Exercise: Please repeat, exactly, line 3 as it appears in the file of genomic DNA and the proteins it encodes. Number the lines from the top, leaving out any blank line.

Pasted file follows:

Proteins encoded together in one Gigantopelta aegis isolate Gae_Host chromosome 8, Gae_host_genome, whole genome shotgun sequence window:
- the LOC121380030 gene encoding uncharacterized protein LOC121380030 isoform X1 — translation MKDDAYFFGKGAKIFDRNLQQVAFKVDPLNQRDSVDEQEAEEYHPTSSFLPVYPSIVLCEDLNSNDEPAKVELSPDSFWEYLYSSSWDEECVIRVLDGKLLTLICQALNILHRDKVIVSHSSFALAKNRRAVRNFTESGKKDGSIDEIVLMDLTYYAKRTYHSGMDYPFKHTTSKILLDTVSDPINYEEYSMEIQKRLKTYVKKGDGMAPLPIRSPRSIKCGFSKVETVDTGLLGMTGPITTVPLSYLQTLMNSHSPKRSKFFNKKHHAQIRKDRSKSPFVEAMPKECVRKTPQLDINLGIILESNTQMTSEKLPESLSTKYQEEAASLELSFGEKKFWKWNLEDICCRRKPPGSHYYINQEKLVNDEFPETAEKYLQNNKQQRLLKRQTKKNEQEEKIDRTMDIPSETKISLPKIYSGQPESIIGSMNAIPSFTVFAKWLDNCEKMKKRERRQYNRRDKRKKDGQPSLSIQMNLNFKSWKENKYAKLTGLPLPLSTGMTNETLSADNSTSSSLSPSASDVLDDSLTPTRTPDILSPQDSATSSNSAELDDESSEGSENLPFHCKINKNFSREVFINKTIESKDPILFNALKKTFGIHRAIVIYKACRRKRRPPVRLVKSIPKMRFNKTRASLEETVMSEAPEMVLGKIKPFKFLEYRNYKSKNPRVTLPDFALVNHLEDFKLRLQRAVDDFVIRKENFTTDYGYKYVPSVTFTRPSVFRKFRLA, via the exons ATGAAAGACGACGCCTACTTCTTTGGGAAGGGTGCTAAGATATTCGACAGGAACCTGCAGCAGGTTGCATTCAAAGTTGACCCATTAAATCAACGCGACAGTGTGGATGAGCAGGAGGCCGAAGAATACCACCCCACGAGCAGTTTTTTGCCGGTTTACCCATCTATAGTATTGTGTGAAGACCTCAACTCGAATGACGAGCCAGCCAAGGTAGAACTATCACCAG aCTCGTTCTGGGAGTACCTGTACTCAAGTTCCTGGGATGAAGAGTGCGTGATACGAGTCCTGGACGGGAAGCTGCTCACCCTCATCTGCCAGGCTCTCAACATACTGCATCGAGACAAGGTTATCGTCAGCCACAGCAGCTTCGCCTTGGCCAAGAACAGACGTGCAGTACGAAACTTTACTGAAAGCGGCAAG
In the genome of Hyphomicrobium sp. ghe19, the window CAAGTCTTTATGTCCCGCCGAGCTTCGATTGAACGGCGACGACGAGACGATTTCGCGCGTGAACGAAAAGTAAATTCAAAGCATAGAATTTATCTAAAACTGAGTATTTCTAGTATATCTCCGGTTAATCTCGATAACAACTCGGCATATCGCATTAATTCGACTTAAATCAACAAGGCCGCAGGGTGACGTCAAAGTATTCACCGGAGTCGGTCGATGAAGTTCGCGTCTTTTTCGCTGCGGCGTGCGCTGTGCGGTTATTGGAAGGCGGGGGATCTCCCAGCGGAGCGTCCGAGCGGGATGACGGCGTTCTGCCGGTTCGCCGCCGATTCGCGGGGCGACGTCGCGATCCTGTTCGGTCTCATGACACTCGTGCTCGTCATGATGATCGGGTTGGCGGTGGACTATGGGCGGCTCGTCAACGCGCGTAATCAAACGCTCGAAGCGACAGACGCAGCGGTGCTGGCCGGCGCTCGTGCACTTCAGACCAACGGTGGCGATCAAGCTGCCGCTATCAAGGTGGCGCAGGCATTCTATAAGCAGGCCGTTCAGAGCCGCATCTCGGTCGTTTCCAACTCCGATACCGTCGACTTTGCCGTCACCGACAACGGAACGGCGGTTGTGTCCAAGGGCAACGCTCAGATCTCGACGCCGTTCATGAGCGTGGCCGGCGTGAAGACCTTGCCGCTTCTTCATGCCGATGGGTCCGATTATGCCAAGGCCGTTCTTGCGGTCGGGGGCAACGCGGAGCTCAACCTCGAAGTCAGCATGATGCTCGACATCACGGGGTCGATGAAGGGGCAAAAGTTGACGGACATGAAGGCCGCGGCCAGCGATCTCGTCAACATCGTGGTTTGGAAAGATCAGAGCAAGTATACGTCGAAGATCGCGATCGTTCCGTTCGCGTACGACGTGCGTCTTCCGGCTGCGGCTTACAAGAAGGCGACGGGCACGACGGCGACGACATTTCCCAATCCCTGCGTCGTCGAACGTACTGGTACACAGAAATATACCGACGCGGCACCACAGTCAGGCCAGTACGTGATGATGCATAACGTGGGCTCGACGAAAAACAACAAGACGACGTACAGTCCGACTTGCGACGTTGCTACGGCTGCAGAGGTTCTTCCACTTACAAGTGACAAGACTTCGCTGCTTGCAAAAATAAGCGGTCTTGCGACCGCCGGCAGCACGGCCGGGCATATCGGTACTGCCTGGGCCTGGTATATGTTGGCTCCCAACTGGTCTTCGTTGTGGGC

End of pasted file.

In the genome of Hyphomicrobium sp. ghe19, the window CAAGTCTTTATGTCCCGCCGAGCTTCGATTGAACGGCGACGACGAGACGATTTCGCGCGTGAACGAAAAGTAAATTCAAAGCATAGAATTTATCTAAAACTGAGTATTTCTAGTATATCTCCGGTTAATCTCGATAACAACTCGGCATATCGCATTAATTCGACTTAAATCAACAAGGCCGCAGGGTGACGTCAAAGTATTCACCGGAGTCGGTCGATGAAGTTCGCGTCTTTTTCGCTGCGGCGTGCGCTGTGCGGTTATTGGAAGGCGGGGGATCTCCCAGCGGAGCGTCCGAGCGGGATGACGGCGTTCTGCCGGTTCGCCGCCGATTCGCGGGGCGACGTCGCGATCCTGTTCGGTCTCATGACACTCGTGCTCGTCATGATGATCGGGTTGGCGGTGGACTATGGGCGGCTCGTCAACGCGCGTAATCAAACGCTCGAAGCGACAGACGCAGCGGTGCTGGCCGGCGCTCGTGCACTTCAGACCAACGGTGGCGATCAAGCTGCCGCTATCAAGGTGGCGCAGGCATTCTATAAGCAGGCCGTTCAGAGCCGCATCTCGGTCGTTTCCAACTCCGATACCGTCGACTTTGCCGTCACCGACAACGGAACGGCGGTTGTGTCCAAGGGCAACGCTCAGATCTCGACGCCGTTCATGAGCGTGGCCGGCGTGAAGACCTTGCCGCTTCTTCATGCCGATGGGTCCGATTATGCCAAGGCCGTTCTTGCGGTCGGGGGCAACGCGGAGCTCAACCTCGAAGTCAGCATGATGCTCGACATCACGGGGTCGATGAAGGGGCAAAAGTTGACGGACATGAAGGCCGCGGCCAGCGATCTCGTCAACATCGTGGTTTGGAAAGATCAGAGCAAGTATACGTCGAAGATCGCGATCGTTCCGTTCGCGTACGACGTGCGTCTTCCGGCTGCGGCTTACAAGAAGGCGACGGGCACGACGGCGACGACATTTCCCAATCCCTGCGTCGTCGAACGTACTGGTACACAGAAATATACCGACGCGGCACCACAGTCAGGCCAGTACGTGATGATGCATAACGTGGGCTCGACGAAAAACAACAAGACGACGTACAGTCCGACTTGCGACGTTGCTACGGCTGCAGAGGTTCTTCCACTTACAAGTGACAAGACTTCGCTGCTTGCAAAAATAAGCGGTCTTGCGACCGCCGGCAGCACGGCCGGGCATATCGGTACTGCCTGGGCCTGGTATATGTTGGCTCCCAACTGGTCTTCGTTGTGGGC